Villagers say that it often gets difficult to collect water from the pipe as several people from the neighbouring villages also depend on it. “People from other villages also come here to take water. It is riskier to go inside the deep jungle during the night because of wild animals,” says Damini Minj (22), a Kalibari resident. The alternative is a tap located at the slum, Aiba basti which is about eight kilometres from the villages. Minj says she, along with other women, travels three to four times a week to Aiba basti for water. “We go by bicycles or walk. We start the journey even before the break of the dawn to avoid the crowd at the daybreak to collect water. We sweat profusely while cycling with 30-40 litres of water filled in the jars,” she says. At Aiba basti, villagers like Gisna Kundu (in the pic) wait for hours to get their water carriers filled. (Pic courtesy: Gurvinder Singh)

She says the path to the foothills is fraught with dangers of elephants and other wild animals. “The stretch is muddy and full of potholes which make it difficult to ride the bicycle with heavy water-filled jars. Moreover, we are at a constant risk of being targeted by wild elephants and snakes. The government has done nothing for us. The political leaders come during elections and disappear after that,” she adds. 

Villagers say that the majority of the 13-15 hand pumps installed in four villages do not work and even the operational ones give dirty water not fit for drinking. 

Administration continues to be apathetic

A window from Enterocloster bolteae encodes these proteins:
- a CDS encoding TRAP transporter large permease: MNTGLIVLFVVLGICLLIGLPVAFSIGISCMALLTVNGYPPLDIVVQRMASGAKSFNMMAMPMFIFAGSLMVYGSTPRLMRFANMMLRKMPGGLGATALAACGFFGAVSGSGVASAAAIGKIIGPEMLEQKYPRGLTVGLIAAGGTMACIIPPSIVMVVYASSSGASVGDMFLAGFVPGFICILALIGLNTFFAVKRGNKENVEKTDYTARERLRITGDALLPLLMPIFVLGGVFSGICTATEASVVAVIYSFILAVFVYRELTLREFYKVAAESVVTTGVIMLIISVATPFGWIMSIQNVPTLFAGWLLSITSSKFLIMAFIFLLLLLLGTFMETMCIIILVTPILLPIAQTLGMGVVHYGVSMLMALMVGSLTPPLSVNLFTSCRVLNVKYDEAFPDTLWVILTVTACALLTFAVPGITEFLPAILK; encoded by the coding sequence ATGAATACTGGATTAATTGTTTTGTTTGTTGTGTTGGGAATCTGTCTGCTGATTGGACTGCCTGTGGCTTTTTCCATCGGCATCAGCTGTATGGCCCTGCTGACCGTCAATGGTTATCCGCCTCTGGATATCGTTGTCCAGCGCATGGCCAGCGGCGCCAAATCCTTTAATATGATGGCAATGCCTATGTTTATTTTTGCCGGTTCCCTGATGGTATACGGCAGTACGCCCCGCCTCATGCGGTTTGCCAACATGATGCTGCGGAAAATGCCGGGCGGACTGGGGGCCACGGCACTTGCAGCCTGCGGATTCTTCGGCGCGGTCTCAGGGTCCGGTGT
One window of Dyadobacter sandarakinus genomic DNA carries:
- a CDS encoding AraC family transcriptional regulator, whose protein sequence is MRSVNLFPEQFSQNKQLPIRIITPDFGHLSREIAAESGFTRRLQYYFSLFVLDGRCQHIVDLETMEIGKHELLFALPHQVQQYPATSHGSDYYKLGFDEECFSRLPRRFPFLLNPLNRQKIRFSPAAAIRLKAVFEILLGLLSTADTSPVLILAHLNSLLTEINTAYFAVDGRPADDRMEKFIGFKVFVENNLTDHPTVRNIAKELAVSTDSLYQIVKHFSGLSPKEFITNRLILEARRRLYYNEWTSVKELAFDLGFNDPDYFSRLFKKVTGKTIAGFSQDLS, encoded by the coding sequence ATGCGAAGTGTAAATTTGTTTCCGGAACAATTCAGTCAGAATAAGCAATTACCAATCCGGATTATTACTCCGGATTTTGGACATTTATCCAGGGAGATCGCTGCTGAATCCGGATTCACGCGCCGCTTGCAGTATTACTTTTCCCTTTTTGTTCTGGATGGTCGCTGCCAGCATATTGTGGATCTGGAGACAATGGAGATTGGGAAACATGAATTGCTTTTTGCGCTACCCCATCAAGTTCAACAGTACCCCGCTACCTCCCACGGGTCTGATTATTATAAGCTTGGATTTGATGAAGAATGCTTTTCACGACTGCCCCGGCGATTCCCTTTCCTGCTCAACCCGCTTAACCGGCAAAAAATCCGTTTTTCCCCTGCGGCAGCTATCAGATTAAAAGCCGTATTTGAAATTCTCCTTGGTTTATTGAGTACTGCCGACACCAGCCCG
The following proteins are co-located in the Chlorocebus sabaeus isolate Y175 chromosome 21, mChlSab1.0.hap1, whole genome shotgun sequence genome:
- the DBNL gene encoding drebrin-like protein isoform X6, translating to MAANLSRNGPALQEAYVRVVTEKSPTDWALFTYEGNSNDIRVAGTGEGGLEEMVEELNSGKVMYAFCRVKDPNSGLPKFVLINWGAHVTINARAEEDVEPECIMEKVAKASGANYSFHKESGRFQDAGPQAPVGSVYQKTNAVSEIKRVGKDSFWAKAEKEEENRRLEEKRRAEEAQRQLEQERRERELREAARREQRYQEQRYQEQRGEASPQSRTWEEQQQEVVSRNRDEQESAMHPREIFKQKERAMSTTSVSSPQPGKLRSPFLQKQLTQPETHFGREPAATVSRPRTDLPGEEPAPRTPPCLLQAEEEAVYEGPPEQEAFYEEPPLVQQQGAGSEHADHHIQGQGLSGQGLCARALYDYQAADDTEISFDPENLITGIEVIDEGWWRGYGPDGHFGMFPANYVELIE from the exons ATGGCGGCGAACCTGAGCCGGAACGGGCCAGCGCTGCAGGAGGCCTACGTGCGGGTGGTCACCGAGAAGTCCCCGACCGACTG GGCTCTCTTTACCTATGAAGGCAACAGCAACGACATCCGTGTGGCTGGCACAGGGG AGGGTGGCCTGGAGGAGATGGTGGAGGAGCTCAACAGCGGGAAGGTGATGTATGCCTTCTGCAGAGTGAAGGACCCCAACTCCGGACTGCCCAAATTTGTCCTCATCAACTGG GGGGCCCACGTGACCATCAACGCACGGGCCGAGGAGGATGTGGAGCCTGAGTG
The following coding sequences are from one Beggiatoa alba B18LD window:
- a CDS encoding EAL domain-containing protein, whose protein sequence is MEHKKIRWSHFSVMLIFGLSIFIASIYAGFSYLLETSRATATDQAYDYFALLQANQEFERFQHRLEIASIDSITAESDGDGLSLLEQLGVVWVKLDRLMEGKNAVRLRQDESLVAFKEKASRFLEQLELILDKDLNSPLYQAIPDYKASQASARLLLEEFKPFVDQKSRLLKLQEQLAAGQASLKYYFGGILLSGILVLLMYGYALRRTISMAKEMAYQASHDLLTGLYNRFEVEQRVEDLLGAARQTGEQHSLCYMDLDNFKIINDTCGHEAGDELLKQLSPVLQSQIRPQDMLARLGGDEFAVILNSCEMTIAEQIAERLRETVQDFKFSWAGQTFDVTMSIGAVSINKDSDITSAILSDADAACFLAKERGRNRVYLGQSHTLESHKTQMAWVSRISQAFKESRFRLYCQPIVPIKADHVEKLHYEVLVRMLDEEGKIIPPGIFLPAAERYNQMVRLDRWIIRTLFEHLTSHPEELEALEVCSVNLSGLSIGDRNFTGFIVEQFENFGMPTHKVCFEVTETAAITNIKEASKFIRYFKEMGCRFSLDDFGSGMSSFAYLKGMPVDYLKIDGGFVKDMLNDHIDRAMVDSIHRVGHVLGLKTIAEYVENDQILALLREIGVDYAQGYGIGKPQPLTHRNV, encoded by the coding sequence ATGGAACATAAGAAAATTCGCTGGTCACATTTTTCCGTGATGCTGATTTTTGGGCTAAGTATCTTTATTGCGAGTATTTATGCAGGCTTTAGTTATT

The apathy of the administration can be gauged from the fact that it has recently constructed a water tank in Kalibari which works only with the solar energy. “It is a sheer mockery of our miseries. The water tank is able to draw water from underground only when the sun is strong. We have to stand in a long queue for several hours to get a bucket of water with a prayer on the lips for sunshine. They should have connected it with electricity,” fumes Gisna Kundu, a homemaker. 

Apart from potable water, villagers also have to make perilous journeys multiple times for daily chores such as washing of clothes. “The situation gets worse in summers when the demand for water is high. It is daunting to travel kilometres with heavy buckets of water. We often have to make several trips when there are guests at home. Mostly the women folk have the responsibility of bringing water as men are out of the house for work,” she adds. 

The villages across Bundapani are surrounded by the Charu Nadi (river) which should ideally be their water source. But the river is dammed by Bhutan and there is water in the river only when Bhutan releases it from its dams. The river, however, overflows during monsoon, snapping the villages off from the rest of the district. “The overflowing river disconnects us from the rest of the district. Children miss schools for days till the water level recedes. The worst hit is the health service,” says Anil Gope, a Jungle Line resident. 

Ajay Kharia, the local gram pradhan of Bundapani concedes that the problem is grave but says that the administration has already been informed. “We have already alerted the concerned authorities about the problems faced by the people. They have assured me that they will take adequate action to solve the water crisis,” he says.

Tanmay Biswas, the block development officer (BDO) of Madarihat, under whose jurisdiction Bundapani falls, agrees that the entire block is reeling under water crisis and a proposal has been sent to the government to install more tubewells. “Almost all the blocks in my jurisdiction is facing water crisis. We have already asked the state government to accept our proposal of installing more water pipes in the area,” he says. He, however, refuses to speak much about the problems faced by people in Bundapani citing that he has been newly transferred to the area and is yet to understand it fully.